This proposed item would be added to provide detailed information with respect to property, plant, and equipment and intangibles and related depreciation, amortization, and depletion accounts. This information would be provided by means of a schedule similar to that required by proposed Item 302(c) and formerly required to be reported by certain registrants on Schedules V and VI of Rules 12-06 and 12-07, respectively, of Regulation S-X (17 CFR 210.12-06 and 12-07). The staff notes that the use of these schedules was rescinded by Financial Reporting Release No. 44 because it was the view of the majority of commenters that the schedules were duplicative of the information already appearing in the financial statements. It appears to have been only financial analysts that objected to the rescission of the schedules.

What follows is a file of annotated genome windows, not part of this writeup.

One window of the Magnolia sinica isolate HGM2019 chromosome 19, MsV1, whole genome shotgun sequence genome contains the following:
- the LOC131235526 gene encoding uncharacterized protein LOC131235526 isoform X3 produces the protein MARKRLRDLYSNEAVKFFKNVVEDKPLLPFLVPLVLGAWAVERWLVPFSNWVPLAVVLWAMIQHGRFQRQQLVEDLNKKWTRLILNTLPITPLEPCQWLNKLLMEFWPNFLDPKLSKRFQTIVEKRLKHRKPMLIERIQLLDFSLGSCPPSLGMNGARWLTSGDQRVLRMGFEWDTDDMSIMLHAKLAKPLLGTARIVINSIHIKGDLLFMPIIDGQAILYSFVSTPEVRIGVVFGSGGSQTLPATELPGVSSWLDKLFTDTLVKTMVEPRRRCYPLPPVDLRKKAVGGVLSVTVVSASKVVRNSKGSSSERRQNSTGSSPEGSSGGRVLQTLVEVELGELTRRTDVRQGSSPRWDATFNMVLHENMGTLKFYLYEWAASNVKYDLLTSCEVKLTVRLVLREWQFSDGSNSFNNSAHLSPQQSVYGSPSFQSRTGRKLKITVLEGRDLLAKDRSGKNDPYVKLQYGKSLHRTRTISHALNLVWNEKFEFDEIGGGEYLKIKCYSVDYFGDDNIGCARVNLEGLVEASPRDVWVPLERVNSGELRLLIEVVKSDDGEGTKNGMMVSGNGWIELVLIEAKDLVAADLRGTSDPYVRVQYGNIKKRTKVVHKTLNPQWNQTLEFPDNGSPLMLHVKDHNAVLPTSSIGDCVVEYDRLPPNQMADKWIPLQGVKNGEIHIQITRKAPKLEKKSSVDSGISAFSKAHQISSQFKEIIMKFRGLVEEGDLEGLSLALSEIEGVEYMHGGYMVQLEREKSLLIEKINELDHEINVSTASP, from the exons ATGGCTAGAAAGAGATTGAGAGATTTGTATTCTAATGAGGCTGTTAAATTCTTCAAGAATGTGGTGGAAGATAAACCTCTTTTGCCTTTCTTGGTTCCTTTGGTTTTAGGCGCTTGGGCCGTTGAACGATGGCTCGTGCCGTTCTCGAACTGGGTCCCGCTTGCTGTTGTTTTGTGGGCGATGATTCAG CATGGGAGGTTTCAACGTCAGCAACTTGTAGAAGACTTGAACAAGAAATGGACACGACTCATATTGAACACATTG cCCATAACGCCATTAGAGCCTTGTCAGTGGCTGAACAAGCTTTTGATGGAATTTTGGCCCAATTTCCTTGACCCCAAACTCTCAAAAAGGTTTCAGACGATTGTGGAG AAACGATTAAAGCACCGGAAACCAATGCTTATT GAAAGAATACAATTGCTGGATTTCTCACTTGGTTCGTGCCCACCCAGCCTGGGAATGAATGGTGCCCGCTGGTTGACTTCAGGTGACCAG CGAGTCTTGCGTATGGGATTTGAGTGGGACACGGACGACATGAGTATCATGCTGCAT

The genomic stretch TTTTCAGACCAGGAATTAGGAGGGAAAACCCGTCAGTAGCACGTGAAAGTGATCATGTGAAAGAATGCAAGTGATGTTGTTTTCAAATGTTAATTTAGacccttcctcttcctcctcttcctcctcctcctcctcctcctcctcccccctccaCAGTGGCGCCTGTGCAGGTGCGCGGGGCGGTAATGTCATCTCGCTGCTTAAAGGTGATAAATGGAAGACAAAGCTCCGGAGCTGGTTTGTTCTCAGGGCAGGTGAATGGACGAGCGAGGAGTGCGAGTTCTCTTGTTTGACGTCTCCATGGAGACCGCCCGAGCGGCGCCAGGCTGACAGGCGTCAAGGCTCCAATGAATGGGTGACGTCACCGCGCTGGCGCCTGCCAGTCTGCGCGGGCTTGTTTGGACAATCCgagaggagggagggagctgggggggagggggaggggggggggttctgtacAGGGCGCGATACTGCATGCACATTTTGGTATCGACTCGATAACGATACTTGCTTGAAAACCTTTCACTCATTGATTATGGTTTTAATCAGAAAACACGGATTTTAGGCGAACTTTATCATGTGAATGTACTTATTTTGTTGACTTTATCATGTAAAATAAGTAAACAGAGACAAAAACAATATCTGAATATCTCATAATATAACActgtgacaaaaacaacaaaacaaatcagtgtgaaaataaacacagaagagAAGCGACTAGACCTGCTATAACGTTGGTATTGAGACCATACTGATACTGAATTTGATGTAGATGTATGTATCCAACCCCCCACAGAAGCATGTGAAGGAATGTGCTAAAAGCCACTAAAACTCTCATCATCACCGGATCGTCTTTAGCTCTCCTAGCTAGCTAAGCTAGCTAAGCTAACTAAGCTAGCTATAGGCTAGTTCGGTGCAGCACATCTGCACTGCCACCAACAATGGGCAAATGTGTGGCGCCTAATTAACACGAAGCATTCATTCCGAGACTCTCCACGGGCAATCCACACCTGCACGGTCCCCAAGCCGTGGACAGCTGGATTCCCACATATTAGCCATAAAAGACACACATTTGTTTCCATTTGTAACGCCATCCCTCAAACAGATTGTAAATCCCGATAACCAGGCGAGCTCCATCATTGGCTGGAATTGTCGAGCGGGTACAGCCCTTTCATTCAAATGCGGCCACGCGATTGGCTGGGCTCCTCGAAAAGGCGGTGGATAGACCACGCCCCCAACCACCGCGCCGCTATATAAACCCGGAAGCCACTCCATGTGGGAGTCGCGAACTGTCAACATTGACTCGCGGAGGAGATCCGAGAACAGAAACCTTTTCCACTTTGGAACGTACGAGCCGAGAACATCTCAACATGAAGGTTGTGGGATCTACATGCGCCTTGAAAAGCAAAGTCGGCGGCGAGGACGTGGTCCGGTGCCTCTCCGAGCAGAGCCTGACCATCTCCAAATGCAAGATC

The staff, however, has now reconsidered the principal redundancy noted by Financial Reporting Release 44 - the reporting required by APB Opinion 12 with respect to fixed assets and their depreciation and amortization. It is now the view of the Staff that, because the disclosures required by APB 12 may be satisfied with general descriptions, the effect of the rescission of Schedules V and VI has been the "loss of some key analytical data". The issue to be decided with respect to the additional disclosures to be required under proposed Item 302(d) with respect to intangibles, as well as plant and equipment, is whether there is sufficient incremental benefit in the resurrected disclosures to be worth the additional costs to the registrant.